Watterson recalled that although they were happy with their decision to buy a house, the couple had a hard time paying the down payment.

He said in Beijing, a down payment is 30 percent, but in reality, with additional taxes and fees, you need more like 35 or 40 percent. The down payment on their home, inclusive of taxes and fees, was 700,000 yuan.

"We had scraped together a little more than 600,000 yuan, which really wasn't enough for a down payment in Beijing in most places," he said.

"That really blew my mind because in my hometown of North Carolina, you could buy a three-bedroom and two bath home with a piece of land for not much more than that, and not even need a mortgage at all. A down payment where I am from is not much at all. It mainly depends on your credit rating. I couldn't believe 600,000 yuan wasn't enough just to get a loan!"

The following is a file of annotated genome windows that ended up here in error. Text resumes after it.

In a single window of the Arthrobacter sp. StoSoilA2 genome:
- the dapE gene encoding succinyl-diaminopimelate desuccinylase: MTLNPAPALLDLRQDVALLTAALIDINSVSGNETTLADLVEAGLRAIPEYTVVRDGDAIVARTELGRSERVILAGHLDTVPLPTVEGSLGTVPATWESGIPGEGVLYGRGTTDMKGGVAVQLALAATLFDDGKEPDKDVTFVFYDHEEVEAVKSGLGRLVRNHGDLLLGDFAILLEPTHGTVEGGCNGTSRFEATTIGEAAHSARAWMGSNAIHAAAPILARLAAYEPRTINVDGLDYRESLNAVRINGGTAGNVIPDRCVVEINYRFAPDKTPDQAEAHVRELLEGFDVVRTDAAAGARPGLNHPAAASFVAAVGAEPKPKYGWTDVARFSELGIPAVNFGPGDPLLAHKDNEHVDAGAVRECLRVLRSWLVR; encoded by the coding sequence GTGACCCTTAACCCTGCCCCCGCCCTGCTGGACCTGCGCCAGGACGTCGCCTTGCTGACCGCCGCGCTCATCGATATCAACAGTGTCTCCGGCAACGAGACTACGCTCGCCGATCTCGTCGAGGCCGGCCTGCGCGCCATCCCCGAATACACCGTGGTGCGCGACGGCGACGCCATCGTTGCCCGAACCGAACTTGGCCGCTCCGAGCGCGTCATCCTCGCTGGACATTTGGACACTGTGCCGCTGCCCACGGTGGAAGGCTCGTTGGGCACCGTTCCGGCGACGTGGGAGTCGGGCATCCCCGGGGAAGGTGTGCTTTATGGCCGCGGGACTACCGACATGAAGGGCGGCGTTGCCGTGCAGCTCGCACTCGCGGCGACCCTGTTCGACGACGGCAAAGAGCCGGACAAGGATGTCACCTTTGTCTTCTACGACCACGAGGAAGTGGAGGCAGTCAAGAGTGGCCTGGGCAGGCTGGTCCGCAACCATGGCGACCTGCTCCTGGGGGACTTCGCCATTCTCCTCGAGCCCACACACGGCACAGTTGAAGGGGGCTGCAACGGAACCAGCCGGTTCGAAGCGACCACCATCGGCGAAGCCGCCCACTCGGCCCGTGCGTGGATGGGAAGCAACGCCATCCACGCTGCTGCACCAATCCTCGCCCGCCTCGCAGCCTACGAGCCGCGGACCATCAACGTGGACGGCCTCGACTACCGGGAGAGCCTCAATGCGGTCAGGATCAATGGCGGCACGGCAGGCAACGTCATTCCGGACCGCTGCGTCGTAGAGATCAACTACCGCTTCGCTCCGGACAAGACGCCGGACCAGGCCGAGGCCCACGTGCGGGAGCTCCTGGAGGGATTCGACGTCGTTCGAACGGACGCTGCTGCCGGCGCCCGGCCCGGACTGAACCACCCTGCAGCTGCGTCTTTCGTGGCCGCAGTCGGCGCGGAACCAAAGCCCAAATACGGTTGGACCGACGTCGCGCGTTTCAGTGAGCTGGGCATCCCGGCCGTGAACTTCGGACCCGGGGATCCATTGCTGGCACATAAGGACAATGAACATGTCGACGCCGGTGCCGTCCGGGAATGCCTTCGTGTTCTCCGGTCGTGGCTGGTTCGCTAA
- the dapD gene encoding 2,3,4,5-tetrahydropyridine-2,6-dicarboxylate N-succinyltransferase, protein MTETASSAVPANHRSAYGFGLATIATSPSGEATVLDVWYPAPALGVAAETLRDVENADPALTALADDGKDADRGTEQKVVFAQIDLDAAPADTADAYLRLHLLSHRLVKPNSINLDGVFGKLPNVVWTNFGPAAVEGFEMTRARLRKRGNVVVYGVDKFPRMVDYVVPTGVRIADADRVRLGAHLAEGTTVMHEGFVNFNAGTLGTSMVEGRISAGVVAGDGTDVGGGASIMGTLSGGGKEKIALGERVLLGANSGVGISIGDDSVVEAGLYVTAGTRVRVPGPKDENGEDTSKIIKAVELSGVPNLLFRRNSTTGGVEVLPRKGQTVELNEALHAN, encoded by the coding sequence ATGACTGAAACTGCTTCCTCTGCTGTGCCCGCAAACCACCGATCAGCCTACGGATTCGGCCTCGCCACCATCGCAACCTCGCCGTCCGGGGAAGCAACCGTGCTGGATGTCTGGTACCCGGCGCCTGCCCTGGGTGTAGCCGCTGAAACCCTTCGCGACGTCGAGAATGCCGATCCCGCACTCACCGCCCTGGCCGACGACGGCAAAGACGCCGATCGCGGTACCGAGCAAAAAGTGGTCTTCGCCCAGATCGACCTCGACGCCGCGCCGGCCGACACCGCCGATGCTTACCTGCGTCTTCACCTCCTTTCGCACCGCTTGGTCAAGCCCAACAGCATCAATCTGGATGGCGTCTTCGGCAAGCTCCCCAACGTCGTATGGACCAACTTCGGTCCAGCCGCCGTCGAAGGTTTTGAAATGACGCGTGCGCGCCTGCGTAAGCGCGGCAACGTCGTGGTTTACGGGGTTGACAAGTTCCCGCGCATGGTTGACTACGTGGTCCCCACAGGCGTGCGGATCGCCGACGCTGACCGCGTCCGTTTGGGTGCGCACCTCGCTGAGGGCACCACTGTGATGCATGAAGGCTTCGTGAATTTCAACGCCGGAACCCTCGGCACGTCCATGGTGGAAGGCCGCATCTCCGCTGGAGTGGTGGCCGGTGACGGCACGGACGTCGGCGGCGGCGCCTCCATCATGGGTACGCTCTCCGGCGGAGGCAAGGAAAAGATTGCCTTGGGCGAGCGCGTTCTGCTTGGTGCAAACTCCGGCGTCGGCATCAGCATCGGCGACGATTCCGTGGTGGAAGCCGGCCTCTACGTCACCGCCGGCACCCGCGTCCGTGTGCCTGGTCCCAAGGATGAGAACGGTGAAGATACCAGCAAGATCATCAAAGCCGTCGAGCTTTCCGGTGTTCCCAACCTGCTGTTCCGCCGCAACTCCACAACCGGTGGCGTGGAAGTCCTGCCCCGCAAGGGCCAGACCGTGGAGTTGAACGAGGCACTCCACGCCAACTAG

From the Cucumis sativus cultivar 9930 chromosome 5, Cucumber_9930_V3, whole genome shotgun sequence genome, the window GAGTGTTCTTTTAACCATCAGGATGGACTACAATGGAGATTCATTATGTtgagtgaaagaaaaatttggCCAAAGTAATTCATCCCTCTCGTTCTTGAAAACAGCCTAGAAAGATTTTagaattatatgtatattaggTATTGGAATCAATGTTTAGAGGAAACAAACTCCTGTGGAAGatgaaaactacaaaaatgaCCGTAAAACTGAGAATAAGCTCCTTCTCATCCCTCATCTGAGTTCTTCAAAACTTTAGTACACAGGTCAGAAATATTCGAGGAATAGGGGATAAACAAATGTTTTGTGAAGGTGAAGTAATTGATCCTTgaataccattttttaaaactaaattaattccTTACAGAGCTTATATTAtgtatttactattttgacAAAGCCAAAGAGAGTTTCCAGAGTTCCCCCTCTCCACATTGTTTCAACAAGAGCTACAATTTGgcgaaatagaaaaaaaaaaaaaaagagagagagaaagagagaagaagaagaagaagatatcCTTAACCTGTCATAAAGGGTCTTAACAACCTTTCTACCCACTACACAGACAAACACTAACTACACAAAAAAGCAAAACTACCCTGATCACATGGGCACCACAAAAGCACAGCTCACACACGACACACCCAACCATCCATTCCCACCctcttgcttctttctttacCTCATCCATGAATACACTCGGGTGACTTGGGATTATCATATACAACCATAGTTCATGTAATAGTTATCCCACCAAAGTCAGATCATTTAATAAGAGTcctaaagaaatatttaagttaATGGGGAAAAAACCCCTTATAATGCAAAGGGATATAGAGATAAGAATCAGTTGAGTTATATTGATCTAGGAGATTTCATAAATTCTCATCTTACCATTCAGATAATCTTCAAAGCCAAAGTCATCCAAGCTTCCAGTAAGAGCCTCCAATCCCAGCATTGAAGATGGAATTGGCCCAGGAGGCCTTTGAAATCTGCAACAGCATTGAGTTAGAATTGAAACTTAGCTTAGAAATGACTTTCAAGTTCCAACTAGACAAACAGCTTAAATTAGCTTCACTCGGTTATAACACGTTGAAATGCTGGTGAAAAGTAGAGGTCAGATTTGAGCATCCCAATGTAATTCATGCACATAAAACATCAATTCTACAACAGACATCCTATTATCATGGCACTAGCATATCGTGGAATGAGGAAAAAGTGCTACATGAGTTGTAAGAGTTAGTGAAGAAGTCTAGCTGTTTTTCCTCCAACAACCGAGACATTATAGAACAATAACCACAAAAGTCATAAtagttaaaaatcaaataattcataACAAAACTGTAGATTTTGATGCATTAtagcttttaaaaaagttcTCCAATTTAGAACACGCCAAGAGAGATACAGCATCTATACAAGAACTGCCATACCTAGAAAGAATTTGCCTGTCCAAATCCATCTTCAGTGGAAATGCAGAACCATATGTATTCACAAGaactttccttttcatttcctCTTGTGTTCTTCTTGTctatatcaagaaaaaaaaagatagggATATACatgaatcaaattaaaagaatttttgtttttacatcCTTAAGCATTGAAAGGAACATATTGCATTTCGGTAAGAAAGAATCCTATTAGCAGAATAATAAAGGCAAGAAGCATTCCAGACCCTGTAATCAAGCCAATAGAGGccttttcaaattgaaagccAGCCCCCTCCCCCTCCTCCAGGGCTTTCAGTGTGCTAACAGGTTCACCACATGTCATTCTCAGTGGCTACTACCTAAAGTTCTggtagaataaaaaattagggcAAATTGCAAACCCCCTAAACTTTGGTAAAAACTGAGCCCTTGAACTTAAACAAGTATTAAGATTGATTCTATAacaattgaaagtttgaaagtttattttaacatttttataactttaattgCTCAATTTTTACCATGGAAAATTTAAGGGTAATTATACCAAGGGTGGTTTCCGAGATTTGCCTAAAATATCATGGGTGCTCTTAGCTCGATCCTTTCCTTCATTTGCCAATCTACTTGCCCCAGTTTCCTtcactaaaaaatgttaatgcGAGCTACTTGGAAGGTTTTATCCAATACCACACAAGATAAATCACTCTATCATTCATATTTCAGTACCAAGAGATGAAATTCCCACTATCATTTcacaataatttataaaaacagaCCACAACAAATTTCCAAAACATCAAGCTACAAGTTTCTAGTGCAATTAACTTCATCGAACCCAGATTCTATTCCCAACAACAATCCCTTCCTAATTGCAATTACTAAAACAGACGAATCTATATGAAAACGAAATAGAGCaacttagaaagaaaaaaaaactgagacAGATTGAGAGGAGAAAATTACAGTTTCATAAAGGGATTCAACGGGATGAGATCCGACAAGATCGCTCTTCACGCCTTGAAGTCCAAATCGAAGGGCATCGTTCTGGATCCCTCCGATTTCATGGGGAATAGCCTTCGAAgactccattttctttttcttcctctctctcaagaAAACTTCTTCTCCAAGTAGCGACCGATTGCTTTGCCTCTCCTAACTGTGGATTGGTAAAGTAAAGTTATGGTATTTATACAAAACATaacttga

The couple borrowed from friends and family and applied for a bank loan. They got a 1 million yuan loan from the Bank of Singapore and pay 5,000 yuan per month to the bank.

After almost two and a half years, they see a light at the end of the tunnel. Their friends and relatives have been paid back, and there is about $5,000 left in credit debt, he said.

The downside of property ownership

Besides the sky-high prices, the instability of China's real estate market and property rights differences also make some foreigners hesitate to buy property in China. Ben Brown, a 42-year-American who has been living in China for nine years, bought a 130-square-meter apartment at Chongqing Tiandi in Chongqing two months ago.

He purchased the property with his Chinese wife whom he married two years ago. They made the purchase because they will stay in China for at least five more years and saw a property that they felt was undervalued. In two months, the value has increased by about 10 percent.